Heart of Haiti: A Win-Win For All
If you had the opportunity to buy someone a unique Christmas gift and help a Haitian earthquake victim at the same time, would you do it? Many of us struggle to find unique, quality, memorable Christmas gifts. We also struggle to find bite-size, manageable ways to help others. The department store Macy's, in partnership with Fairwinds Trading and Brand-Aid, is providing a solution to both those problems. It's called the Heart of Haiti collection.
If you were that earthquake victim, would you prefer to receive help getting back on your feet through a one-time handout or a job? The devastating earthquake of January 2010 made it virtually impossible for most Haitians to make a living. Raw materials have been wiped out, sanity and security conditions are lacking, and there is little funding to support economic relief. Through the Heart of Haiti project, Haitian artists make and sell artwork through Macy's stores and website. Doing so enables them to earn sustainable income, which helps them repair their homes, feed and clothe their families, pay school fees, and get their children healthcare.
Most products are for the home: quilts, metalwork, ceramics, paintings, vases, candleholders, serving trays, picture frames, mirrors, coasters, necklaces, clutch purses, and more. They are made from papier-mâché, recycled oil drums, wrought iron, stone, and more. "These one-of-a-kind crafts reflect a rich culture and history and the Haitians' unwavering drive to rebuild their lives in the face of tremendous adversity," says a Macy's representative on the project's website. The project has already led to the employment of over 450 Haitian artists and has provided benefits for an estimated 4,000 to 5,000 people in the country, according to Britton Thompson, Digital Coordinator for Everywhere, the agency representing the campaign.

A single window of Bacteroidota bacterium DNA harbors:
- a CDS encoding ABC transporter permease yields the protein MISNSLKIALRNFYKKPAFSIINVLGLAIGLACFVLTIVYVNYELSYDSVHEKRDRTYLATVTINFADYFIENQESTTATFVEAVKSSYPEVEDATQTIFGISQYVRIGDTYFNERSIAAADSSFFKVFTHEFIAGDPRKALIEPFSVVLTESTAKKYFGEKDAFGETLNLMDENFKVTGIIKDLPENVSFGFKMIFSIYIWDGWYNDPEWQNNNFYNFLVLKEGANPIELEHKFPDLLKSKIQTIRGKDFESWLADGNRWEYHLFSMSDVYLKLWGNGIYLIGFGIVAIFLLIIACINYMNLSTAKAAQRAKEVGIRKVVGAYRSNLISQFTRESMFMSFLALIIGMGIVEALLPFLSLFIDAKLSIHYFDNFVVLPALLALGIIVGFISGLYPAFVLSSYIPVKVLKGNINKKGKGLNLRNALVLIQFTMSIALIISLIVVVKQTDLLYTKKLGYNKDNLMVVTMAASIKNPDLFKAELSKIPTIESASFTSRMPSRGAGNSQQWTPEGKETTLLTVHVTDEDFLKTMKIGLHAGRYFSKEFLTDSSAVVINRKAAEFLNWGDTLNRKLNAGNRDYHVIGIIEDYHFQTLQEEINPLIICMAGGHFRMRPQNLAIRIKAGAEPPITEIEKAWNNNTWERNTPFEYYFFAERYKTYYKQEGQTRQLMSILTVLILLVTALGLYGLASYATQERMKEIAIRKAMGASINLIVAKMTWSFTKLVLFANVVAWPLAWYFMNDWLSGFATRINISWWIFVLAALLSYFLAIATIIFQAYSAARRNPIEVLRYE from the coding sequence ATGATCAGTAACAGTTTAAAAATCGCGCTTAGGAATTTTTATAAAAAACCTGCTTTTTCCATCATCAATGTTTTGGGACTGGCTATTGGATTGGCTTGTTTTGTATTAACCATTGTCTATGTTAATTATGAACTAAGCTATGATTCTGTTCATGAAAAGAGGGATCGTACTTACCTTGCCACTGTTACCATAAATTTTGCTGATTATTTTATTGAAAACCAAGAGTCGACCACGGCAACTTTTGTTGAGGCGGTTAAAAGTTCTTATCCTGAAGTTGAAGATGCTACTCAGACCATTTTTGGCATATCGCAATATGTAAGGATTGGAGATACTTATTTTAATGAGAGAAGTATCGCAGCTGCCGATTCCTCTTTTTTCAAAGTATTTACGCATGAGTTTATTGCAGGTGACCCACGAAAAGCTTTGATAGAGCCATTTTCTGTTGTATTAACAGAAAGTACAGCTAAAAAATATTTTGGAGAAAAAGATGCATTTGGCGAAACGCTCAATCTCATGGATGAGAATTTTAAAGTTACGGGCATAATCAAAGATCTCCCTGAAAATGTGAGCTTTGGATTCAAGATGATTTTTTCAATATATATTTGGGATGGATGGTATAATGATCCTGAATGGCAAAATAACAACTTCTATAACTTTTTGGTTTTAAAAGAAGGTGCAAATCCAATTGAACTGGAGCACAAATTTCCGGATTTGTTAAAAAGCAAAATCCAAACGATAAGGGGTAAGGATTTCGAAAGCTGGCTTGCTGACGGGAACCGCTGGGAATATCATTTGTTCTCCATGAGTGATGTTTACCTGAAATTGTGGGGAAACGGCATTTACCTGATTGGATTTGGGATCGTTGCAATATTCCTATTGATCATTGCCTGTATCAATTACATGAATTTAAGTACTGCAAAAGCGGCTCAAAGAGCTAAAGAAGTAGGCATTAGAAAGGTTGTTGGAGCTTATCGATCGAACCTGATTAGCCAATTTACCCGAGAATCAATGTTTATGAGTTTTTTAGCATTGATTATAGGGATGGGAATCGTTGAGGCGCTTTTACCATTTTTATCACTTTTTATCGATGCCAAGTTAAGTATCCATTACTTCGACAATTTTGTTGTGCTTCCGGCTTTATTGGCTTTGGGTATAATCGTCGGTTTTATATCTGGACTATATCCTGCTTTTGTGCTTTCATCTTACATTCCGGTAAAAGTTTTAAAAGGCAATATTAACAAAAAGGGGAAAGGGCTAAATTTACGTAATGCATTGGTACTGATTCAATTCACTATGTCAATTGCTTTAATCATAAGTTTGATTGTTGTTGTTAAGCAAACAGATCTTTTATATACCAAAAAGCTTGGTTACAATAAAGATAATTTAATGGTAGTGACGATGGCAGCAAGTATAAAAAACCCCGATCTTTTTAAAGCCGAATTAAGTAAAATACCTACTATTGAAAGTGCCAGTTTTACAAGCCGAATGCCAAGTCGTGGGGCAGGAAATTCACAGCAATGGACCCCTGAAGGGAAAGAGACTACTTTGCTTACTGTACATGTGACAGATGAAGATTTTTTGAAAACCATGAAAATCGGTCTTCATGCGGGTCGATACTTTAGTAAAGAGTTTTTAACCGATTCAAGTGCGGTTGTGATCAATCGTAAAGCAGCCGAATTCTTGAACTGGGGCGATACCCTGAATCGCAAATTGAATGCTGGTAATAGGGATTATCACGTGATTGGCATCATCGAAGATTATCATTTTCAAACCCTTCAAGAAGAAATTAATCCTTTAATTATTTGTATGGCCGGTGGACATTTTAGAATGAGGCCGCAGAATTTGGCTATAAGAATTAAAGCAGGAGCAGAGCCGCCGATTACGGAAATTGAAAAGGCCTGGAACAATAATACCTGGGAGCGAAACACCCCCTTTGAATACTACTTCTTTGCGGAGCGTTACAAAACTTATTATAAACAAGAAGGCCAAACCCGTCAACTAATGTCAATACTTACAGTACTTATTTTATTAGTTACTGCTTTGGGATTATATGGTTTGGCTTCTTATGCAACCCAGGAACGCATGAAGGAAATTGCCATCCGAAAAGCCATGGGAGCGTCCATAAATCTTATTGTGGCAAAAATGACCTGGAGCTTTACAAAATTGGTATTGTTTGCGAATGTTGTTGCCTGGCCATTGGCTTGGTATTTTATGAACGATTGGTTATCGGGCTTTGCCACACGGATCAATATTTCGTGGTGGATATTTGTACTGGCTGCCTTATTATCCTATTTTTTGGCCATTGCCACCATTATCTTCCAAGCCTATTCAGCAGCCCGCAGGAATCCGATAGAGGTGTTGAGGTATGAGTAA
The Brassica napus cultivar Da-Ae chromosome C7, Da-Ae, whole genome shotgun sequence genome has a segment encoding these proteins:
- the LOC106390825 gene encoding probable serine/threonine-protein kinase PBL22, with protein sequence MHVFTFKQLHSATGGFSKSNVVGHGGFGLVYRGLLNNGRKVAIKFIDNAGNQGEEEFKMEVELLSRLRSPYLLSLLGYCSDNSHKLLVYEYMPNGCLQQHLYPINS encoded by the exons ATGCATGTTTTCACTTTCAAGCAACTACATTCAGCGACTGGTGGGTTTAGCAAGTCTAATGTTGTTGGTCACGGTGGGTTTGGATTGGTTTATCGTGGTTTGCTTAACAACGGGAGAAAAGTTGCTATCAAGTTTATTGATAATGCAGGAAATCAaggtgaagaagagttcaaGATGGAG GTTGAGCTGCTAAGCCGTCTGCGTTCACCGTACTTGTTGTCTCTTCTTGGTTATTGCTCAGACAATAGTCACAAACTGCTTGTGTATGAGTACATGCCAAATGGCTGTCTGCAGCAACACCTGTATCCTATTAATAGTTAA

The best part? The items start at $10 and go on up from there. So buying a Heart of Haiti gift is a win-win: you get an awesome gift and a Haitian artist gets income to support his or her family. For more information, visit the project on Twitter or Facebook